The string of pearls and the Maritime Silk Road

By Zhou Bo
0 Comment(s)Print E-mail, February 12, 2014
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The rivalry between the Elephant and Dragon is often hyped, but India would not challenge China unnecessarily. There is no dispute between China and India in the Indian Ocean. The Line of Actual Control along the Sino-Indian border has by and large remained peaceful. Although there were a few standoffs, not a single bullet was fired across the border in over fifty years. The queer idea of China encircling India from the sea with the help of Pakistan only exists in the wildest imagination of some Indian “strategists”.

Access, rather than bases, is what the Chinese Navy is really interested in the Indian Ocean. The unchartered waters of the Indian Ocean could be friendlier than the disputed waters in the Pacific. In the Pacific Ocean, China has territorial disputes with a number of countries, but this is not the case in the Indian Ocean. The security of SLOCs is thus in the interests of all other nations. The under-going counter-piracy mission involves Navies from over twenty countries. It could serve as a future mode of cooperation of stake-holders in the Indian Ocean addressing common threats.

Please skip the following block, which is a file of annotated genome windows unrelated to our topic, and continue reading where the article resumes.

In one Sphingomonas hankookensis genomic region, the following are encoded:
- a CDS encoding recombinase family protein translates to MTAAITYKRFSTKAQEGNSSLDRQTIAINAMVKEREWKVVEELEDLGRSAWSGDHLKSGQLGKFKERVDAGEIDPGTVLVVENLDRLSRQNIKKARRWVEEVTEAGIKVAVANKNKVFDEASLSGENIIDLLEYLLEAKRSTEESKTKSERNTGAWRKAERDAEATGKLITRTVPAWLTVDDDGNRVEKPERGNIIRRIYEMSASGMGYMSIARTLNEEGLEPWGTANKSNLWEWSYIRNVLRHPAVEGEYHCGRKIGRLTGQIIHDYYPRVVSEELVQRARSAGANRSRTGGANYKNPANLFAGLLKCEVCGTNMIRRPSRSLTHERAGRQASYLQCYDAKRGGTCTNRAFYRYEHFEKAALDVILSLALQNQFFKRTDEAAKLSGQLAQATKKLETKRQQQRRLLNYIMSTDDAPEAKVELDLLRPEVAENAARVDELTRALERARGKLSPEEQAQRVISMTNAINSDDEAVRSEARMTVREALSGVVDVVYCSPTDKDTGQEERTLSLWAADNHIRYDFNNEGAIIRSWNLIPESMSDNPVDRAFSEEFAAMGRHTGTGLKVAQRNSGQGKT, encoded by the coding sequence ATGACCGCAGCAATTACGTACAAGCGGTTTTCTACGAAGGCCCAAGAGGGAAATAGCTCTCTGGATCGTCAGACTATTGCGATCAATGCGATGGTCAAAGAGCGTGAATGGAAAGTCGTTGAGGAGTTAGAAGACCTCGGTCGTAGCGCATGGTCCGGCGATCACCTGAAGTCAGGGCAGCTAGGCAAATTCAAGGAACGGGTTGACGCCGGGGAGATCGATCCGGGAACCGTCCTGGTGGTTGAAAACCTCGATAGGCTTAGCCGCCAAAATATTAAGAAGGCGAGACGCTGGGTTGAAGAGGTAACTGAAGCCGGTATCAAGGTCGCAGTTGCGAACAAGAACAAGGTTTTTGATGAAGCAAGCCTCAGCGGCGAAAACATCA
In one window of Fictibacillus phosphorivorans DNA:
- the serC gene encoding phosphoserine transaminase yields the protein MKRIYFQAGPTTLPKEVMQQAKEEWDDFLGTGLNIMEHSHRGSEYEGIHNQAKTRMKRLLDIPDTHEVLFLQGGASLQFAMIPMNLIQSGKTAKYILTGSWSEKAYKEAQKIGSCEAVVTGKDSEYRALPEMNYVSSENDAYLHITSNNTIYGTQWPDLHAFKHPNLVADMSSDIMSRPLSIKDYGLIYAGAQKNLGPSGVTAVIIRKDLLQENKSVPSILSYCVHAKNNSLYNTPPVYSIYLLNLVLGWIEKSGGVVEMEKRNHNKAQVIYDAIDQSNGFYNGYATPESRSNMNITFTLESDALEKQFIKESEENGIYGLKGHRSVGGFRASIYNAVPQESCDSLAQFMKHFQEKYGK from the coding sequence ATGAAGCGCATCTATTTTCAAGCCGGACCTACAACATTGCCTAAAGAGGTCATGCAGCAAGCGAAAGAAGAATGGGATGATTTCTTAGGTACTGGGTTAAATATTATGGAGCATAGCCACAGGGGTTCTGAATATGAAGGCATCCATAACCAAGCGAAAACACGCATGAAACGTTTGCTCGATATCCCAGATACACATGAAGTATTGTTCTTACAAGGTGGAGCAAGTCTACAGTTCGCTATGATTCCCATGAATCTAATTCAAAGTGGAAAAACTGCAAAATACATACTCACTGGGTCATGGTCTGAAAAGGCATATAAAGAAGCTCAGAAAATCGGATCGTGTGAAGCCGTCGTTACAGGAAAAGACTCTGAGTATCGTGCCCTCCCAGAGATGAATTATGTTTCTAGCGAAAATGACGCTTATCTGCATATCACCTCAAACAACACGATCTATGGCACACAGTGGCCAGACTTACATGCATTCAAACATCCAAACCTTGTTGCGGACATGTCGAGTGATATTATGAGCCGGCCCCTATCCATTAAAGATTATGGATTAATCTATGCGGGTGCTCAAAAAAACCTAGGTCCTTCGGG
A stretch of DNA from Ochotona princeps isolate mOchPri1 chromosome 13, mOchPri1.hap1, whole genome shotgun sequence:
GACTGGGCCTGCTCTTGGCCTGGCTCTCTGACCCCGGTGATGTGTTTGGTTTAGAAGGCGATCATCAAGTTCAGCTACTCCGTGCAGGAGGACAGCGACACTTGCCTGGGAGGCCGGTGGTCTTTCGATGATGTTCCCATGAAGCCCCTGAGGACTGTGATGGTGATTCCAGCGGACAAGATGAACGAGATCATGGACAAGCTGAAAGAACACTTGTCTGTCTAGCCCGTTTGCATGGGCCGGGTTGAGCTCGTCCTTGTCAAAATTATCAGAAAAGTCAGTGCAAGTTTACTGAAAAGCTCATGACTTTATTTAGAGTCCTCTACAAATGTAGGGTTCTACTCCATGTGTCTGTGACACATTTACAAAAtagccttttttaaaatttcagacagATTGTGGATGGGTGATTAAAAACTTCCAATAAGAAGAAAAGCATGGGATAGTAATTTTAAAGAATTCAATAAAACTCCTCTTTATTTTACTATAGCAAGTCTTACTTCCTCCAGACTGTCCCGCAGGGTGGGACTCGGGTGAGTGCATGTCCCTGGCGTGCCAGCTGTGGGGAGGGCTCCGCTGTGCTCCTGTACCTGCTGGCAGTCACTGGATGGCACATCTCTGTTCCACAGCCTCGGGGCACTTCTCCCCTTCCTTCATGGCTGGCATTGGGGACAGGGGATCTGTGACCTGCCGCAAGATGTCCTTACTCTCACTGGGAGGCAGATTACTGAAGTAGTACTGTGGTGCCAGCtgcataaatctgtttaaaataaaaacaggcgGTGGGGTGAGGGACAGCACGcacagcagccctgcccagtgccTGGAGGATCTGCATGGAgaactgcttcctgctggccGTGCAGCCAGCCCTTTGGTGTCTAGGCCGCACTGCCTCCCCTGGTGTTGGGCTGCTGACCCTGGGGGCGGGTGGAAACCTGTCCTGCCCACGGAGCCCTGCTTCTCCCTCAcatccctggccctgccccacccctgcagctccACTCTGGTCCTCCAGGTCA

Interestingly the route of Chinese Task Forces departing the southern Chinese coast for fighting piracy in the Indian Ocean is not dissimilar from the Maritime Silk Road that Admiral Zheng He and his fleet embarked upon in 1405. Currently, the Chinese leadership is reinvigorating the Maritime Silk Road. China tabled a 3 billion Yuan China-ASEAN Maritime Cooperation Fund for the maritime economy, environment, fishery and salvage, and communications on the sea. In October 2013, Chinese President Xi Jinping proposed to ASEAN that it build the Maritime Silk Road of the 21st century. This coincides with Chinese Premier Li Keqiang’s pledge to upgrade the Gold Decade (2000-2010) of China-ASEAN cooperation into a Diamond Decade. In the Indian Ocean, China is cooperating with littoral states in building the China-Pakistan Economic Corridor and China- India-Myanmar-Bangladesh Economic Corridor. These mega-projects, with heavy investment from China, will fundamentally change the political and economic landscape of the Indian Ocean and benefit all countries in the region. They will also help to mitigate security concerns in the Maritime Silk Road, ranging from territorial disputes in the South China Sea to transnational threats such as piracy, armed robbery and terrorism.

In the 15th century, Admiral Zheng He went on his seven voyages to the West Pacific and the Indian Ocean with the largest naval fleet in the world. These voyages were not aimed for conquest of peoples or of territory. Instead, they were visits to swap Chinese silk and porcelain for exotic souvenirs such as zebras and giraffes. Zheng He didn’t venture to establish bases either. In so doing, he left a legacy that is intangible but invaluable for China today. It is an image of China that the Chinese people would like to project again in the 21st century as they did 600 years ago: a country standing tall in the center of world, strong yet benign, and friendly to all.

Zhou Bo is an honorary fellow with Center of China-American Defense Relations, Academy of Military Science.

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